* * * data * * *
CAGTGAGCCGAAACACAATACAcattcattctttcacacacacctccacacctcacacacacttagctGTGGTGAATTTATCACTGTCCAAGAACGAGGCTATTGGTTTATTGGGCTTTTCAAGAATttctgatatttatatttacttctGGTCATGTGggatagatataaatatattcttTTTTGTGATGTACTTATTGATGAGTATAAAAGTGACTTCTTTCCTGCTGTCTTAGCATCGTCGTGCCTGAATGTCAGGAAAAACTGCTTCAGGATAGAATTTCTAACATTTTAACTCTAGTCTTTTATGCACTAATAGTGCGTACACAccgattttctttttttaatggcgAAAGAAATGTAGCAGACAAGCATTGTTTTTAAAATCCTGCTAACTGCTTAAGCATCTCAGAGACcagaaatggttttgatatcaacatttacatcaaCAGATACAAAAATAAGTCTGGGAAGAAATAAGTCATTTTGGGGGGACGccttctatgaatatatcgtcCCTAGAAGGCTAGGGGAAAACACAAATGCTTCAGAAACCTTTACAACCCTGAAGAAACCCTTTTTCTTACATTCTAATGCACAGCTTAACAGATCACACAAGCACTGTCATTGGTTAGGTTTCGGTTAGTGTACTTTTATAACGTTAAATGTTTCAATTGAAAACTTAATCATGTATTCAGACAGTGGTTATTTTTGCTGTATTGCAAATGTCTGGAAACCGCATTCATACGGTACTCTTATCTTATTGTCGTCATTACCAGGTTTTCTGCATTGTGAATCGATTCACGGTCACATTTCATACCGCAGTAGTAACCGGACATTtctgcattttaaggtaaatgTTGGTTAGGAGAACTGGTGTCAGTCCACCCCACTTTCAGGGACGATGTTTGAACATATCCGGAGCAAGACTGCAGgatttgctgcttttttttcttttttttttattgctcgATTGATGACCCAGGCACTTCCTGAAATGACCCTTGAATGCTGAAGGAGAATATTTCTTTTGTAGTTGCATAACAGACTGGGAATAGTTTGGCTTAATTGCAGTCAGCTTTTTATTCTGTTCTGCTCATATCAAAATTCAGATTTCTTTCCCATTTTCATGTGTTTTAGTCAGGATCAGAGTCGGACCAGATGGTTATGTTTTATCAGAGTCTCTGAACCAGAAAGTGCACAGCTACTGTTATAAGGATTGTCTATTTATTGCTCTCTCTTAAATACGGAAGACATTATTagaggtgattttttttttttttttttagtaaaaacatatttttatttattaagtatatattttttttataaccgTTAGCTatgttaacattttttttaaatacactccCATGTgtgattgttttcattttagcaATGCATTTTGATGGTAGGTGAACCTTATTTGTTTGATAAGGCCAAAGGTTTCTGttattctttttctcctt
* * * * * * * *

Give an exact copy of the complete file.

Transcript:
CAGTGAGCCGAAACACAATACAcattcattctttcacacacacctccacacctcacacacacttagctGTGGTGAATTTATCACTGTCCAAGAACGAGGCTATTGGTTTATTGGGCTTTTCAAGAATttctgatatttatatttacttctGGTCATGTGggatagatataaatatattcttTTTTGTGATGTACTTATTGATGAGTATAAAAGTGACTTCTTTCCTGCTGTCTTAGCATCGTCGTGCCTGAATGTCAGGAAAAACTGCTTCAGGATAGAATTTCTAACATTTTAACTCTAGTCTTTTATGCACTAATAGTGCGTACACAccgattttctttttttaatggcgAAAGAAATGTAGCAGACAAGCATTGTTTTTAAAATCCTGCTAACTGCTTAAGCATCTCAGAGACcagaaatggttttgatatcaacatttacatcaaCAGATACAAAAATAAGTCTGGGAAGAAATAAGTCATTTTGGGGGGACGccttctatgaatatatcgtcCCTAGAAGGCTAGGGGAAAACACAAATGCTTCAGAAACCTTTACAACCCTGAAGAAACCCTTTTTCTTACATTCTAATGCACAGCTTAACAGATCACACAAGCACTGTCATTGGTTAGGTTTCGGTTAGTGTACTTTTATAACGTTAAATGTTTCAATTGAAAACTTAATCATGTATTCAGACAGTGGTTATTTTTGCTGTATTGCAAATGTCTGGAAACCGCATTCATACGGTACTCTTATCTTATTGTCGTCATTACCAGGTTTTCTGCATTGTGAATCGATTCACGGTCACATTTCATACCGCAGTAGTAACCGGACATTtctgcattttaaggtaaatgTTGGTTAGGAGAACTGGTGTCAGTCCACCCCACTTTCAGGGACGATGTTTGAACATATCCGGAGCAAGACTGCAGgatttgctgcttttttttcttttttttttattgctcgATTGATGACCCAGGCACTTCCTGAAATGACCCTTGAATGCTGAAGGAGAATATTTCTTTTGTAGTTGCATAACAGACTGGGAATAGTTTGGCTTAATTGCAGTCAGCTTTTTATTCTGTTCTGCTCATATCAAAATTCAGATTTCTTTCCCATTTTCATGTGTTTTAGTCAGGATCAGAGTCGGACCAGATGGTTATGTTTTATCAGAGTCTCTGAACCAGAAAGTGCACAGCTACTGTTATAAGGATTGTCTATTTATTGCTCTCTCTTAAATACGGAAGACATTATTagaggtgattttttttttttttttttagtaaaaacatatttttatttattaagtatatattttttttataaccgTTAGCTatgttaacattttttttaaatacactccCATGTgtgattgttttcattttagcaATGCATTTTGATGGTAGGTGAACCTTATTTGTTTGATAAGGCCAAAGGTTTCTGttattctttttctcctt